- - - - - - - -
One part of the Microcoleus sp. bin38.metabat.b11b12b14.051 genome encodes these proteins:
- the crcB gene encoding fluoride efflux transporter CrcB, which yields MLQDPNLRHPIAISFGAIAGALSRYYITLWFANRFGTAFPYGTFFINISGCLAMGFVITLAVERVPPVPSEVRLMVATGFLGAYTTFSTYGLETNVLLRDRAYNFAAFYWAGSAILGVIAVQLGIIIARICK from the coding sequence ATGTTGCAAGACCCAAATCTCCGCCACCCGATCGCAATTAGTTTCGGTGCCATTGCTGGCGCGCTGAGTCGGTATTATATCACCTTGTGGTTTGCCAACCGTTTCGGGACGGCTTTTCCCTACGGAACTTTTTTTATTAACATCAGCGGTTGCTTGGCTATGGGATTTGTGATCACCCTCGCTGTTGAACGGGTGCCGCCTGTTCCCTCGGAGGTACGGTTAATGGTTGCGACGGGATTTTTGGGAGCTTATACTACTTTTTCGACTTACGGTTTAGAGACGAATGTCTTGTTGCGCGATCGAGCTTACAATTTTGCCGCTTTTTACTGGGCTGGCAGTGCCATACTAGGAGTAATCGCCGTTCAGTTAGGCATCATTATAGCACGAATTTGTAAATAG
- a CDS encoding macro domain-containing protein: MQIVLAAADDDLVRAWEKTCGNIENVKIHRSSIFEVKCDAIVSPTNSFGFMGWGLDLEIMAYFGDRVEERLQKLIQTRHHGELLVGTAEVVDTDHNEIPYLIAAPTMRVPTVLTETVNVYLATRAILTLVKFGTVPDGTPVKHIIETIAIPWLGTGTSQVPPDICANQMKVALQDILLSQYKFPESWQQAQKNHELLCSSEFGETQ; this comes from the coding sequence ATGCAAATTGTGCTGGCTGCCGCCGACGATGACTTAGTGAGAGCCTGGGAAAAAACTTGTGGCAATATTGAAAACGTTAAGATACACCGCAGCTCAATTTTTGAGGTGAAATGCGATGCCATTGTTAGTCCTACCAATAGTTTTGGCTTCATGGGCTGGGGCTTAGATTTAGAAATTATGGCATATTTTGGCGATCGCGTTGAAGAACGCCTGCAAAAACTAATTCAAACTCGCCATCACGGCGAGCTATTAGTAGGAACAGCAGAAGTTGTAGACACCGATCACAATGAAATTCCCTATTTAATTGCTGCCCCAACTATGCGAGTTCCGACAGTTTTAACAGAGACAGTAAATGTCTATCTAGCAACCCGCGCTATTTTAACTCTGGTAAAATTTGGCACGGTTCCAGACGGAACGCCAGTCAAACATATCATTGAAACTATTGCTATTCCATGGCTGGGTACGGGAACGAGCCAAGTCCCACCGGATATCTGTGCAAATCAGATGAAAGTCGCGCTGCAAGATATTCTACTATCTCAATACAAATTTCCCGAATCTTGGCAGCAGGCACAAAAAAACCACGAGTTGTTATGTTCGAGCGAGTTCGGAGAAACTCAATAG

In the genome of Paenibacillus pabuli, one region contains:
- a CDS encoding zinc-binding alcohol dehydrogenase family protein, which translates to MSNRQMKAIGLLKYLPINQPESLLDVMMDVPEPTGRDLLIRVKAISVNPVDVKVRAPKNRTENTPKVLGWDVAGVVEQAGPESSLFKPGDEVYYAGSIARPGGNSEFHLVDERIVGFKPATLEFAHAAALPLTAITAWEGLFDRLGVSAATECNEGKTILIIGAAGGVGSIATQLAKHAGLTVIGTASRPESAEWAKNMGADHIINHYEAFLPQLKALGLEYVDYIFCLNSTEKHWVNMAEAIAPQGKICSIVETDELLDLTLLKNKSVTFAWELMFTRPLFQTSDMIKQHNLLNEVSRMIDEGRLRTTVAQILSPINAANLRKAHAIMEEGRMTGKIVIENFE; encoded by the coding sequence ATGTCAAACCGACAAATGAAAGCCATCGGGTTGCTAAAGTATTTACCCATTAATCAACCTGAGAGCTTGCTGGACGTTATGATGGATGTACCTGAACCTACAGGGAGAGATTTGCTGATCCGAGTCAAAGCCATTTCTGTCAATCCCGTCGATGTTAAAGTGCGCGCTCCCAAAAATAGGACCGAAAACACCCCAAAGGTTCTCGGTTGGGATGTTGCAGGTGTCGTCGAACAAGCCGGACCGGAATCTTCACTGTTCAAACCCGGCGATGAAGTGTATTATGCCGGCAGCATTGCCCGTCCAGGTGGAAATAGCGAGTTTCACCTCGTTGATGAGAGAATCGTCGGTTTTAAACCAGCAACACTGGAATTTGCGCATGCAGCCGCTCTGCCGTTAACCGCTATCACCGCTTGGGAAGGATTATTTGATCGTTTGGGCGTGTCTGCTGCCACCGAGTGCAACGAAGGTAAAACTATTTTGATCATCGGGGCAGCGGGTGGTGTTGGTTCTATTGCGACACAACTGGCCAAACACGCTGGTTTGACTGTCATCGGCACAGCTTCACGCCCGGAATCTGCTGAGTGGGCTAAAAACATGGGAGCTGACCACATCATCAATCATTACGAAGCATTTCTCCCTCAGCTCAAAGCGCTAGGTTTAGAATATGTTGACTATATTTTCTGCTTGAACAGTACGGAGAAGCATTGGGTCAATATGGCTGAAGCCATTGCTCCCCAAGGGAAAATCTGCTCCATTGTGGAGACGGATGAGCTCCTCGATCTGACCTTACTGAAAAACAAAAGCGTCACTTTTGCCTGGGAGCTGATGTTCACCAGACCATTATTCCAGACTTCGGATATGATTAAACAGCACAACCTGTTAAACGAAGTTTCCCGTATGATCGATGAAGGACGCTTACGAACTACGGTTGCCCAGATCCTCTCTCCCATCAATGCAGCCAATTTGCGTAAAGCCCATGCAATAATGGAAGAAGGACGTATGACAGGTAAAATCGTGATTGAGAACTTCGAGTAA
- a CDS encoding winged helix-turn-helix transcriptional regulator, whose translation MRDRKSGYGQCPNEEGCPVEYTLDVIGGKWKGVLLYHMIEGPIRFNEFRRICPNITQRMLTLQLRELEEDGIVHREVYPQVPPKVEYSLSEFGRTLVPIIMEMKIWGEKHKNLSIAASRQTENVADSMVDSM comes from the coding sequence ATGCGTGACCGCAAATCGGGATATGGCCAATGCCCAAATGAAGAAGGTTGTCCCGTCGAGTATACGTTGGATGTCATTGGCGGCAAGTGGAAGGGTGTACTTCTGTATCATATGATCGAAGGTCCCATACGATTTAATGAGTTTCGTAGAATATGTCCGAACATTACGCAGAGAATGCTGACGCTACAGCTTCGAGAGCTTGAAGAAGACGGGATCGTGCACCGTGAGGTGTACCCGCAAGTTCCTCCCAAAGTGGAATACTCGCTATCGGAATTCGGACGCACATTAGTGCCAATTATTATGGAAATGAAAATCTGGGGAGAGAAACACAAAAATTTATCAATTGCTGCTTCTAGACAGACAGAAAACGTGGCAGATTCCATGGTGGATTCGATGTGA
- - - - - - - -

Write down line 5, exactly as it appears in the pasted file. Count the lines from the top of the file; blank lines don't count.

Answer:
- a CDS encoding zinc-binding alcohol dehydrogenase family protein, which translates to MSNRQMKAIGLLKYLPINQPESLLDVMMDVPEPTGRDLLIRVKAISVNPVDVKVRAPKNRTENTPKVLGWDVAGVVEQAGPESSLFKPGDEVYYAGSIARPGGNSEFHLVDERIVGFKPATLEFAHAAALPLTAITAWEGLFDRLGVSAATECNEGKTILIIGAAGGVGSIATQLAKHAGLTVIGTASRPESAEWAKNMGADHIINHYEAFLPQLKALGLEYVDYIFCLNSTEKHWVNMAEAIAPQGKICSIVETDELLDLTLLKNKSVTFAWELMFTRPLFQTSDMIKQHNLLNEVSRMIDEGRLRTTVAQILSPINAANLRKAHAIMEEGRMTGKIVIENFE; encoded by the coding sequence ATGTCAAACCGACAAATGAAAGCCATCGGGTTGCTAAAGTATTTACCCATTAATCAACCTGAGAGCTTGCTGGACGTTATGATGGATGTACCTGAACCTACAGGGAGAGATTTGCTGATCCGAGTCAAAGCCATTTCTGTCAATCCCGTCGATGTTAAAGTGCGCGCTCCCAAAAATAGGACCGAAAACACCCCAAAGGTTCTCGGTTGGGATGTTGCAGGTGTCGTCGAACAAGCCGGACCGGAATCTTCACTGTTCAAACCCGGCGATGAAGTGTATTATGCCGGCAGCATTGCCCGTCCAGGTGGAAATAGCGAGTTTCACCTCGTTGATGAGAGAATCGTCGGTTTTAAACCAGCAACACTGGAATTTGCGCATGCAGCCGCTCTGCCGTTAACCGCTATCACCGCTTGGGAAGGATTATTTGATCGTTTGGGCGTGTCTGCTGCCACCGAGTGCAACGAAGGTAAAACTATTTTGATCATCGGGGCAGCGGGTGGTGTTGGTTCTATTGCGACACAACTGGCCAAACACGCTGGTTTGACTGTCATCGGCACAGCTTCACGCCCGGAATCTGCTGAGTGGGCTAAAAACATGGGAGCTGACCACATCATCAATCATTACGAAGCATTTCTCCCTCAGCTCAAAGCGCTAGGTTTAGAATATGTTGACTATATTTTCTGCTTGAACAGTACGGAGAAGCATTGGGTCAATATGGCTGAAGCCATTGCTCCCCAAGGGAAAATCTGCTCCATTGTGGAGACGGATGAGCTCCTCGATCTGACCTTACTGAAAAACAAAAGCGTCACTTTTGCCTGGGAGCTGATGTTCACCAGACCATTATTCCAGACTTCGGATATGATTAAACAGCACAACCTGTTAAACGAAGTTTCCCGTATGATCGATGAAGGACGCTTACGAACTACGGTTGCCCAGATCCTCTCTCCCATCAATGCAGCCAATTTGCGTAAAGCCCATGCAATAATGGAAGAAGGACGTATGACAGGTAAAATCGTGATTGAGAACTTCGAGTAA